Sick Idea: Using Patents to Kill People

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| Poignant? It's basic human decency. Imagine being unable to use a life-saving
| technique on a patient simply because it was "patented", and the licensing
| fees were exorbitant. Imagine, indeed, the situation in developing countries
| that can't even afford medical equipment, much less absurd, intellectual
| monopolies.
| There's a reason we don't have patents on such things: they represent basic
| human knowledge of the kind whose invention and transmission down the
| generations lies at the heart of our civilisation and humanity. The day we
| start charging for this kind of thing is the day we as a race are in deep,
| deep trouble.

Surgical exceptions to patentability -- clash of principles, few EPO examiners

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| Of all the exclusions from patentability, most poignant is the bar on
| patenting methods of surgery, therapy or diagnosis practised on the human or
| animal body. While it seeks to release medical practitioners from the
| shackles of commercial monopoly and legal liability when choosing how best to
| treat their patients, many argue that its true effect is to stifle the
| creation, publication and promulgation of new techniques that save lives or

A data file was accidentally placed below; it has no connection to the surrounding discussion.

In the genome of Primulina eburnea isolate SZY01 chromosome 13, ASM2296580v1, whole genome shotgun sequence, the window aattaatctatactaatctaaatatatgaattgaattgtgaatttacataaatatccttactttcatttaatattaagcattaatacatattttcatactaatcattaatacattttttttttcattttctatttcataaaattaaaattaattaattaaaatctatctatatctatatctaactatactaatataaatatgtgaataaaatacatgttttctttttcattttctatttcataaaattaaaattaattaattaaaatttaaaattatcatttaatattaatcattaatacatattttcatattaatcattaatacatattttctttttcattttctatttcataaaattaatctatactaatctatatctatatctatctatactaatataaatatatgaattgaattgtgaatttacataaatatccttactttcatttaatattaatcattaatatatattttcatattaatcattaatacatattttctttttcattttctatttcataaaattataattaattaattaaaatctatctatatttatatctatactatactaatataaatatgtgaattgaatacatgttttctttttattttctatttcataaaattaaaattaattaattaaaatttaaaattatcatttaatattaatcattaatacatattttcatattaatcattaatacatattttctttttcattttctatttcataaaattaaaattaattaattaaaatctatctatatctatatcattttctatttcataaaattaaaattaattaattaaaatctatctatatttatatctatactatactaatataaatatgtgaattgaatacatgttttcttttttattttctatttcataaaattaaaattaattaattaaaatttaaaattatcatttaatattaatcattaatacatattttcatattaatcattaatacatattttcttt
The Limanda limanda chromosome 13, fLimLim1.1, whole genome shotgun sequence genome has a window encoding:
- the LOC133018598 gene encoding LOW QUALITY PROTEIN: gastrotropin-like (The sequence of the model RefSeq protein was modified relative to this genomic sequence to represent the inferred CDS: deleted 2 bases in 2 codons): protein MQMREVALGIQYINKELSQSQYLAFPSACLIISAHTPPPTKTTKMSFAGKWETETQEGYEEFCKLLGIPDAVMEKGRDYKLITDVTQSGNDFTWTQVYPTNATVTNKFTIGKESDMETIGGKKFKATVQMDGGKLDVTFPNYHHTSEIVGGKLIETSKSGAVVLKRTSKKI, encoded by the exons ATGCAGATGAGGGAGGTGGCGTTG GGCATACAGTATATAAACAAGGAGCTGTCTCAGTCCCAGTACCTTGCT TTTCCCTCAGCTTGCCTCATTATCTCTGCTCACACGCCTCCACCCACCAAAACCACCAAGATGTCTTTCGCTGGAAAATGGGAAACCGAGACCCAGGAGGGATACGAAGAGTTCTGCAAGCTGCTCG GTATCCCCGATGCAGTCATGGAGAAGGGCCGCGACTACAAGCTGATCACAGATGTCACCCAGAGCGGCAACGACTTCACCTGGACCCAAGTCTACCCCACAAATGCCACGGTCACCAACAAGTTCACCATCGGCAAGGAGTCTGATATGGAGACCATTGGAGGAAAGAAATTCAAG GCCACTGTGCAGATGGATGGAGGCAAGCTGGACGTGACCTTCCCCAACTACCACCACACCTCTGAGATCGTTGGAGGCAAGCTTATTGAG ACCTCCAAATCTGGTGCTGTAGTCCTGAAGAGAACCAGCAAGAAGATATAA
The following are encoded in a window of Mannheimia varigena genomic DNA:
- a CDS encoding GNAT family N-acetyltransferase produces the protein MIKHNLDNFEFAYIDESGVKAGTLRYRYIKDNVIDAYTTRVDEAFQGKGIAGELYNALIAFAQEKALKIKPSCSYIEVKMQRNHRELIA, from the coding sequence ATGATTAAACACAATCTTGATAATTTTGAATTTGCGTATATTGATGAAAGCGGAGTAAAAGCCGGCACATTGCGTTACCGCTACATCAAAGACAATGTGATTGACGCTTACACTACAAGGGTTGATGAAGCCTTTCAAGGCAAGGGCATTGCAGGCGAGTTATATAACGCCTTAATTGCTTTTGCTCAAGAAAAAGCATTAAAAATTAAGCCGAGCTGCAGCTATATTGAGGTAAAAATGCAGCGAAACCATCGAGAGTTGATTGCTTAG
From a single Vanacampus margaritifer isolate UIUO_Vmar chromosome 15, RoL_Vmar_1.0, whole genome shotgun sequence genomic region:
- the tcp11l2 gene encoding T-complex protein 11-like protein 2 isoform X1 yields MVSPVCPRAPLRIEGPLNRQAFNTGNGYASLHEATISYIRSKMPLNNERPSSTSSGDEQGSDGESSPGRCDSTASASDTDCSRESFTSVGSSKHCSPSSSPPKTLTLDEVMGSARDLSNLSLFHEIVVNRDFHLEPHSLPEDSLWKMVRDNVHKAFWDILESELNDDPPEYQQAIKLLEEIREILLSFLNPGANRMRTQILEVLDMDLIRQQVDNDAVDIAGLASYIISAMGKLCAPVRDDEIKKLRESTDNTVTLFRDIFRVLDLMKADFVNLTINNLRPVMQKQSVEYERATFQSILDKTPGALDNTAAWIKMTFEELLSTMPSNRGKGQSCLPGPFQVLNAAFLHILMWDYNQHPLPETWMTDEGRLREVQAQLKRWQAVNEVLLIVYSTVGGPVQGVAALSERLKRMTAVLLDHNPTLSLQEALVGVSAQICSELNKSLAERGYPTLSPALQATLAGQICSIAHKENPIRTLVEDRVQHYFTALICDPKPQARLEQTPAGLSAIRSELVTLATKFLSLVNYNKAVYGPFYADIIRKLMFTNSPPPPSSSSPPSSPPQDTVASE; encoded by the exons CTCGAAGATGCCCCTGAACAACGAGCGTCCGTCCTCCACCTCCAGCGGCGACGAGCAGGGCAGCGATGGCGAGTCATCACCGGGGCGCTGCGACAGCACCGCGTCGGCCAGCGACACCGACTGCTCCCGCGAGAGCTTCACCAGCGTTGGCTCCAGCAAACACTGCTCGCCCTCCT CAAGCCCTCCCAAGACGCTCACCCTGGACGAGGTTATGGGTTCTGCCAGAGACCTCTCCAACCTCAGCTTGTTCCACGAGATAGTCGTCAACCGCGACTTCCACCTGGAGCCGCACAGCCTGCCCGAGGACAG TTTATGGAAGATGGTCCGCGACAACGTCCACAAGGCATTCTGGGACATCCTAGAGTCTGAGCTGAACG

| improve their quality.

No hope for things to be resolved with a reform:

Analysis: patent reform bill unable to clean up patent mess

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| Last September, the House of Representatives approved the Patent Reform Act
| of 2007, legislation that would make important changes to America's patent
| system. With the legislation being fiercely debated behind closed doors in
| the Senate, Ars takes a closer look at the legislation's provisions, the
| major players in the debate, and the legislation's prospects for curing what
| ails the American patent system.
| [...]
| The legislation does almost nothing to rein in the Federal Circuit's
| increasingly permissive attitude toward patents on abstract concepts like
| software, business methods, and mental processes. Only one provision of the
| Patent Reform Act addresses this issue: the House bill includes a prohibition
| on patents for tax planning methods.

Maybe the only rescue from the USPTO is some form of economic irrelevance or
collapse. Too many corrupt politicians are held down by the thumbs of
corporations that need intellectual monopolies.


Ethics @ Work: Are property rights in ideas unethical?

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| Business ethics usually have little to do with ethics. In most practical
| cases the ethical value is agreed upon, and the ethics professional is
| charged with making sure they are reflected in practice. However,
| occasionally we are privileged to encounter a truly innovative ethical
| doctrine that seeks to challenge existing paradigms. A fascinating example is
| the "free content" movement, often identified with programming pioneer
| Richard Stallman who leads the related "free software movement." * * *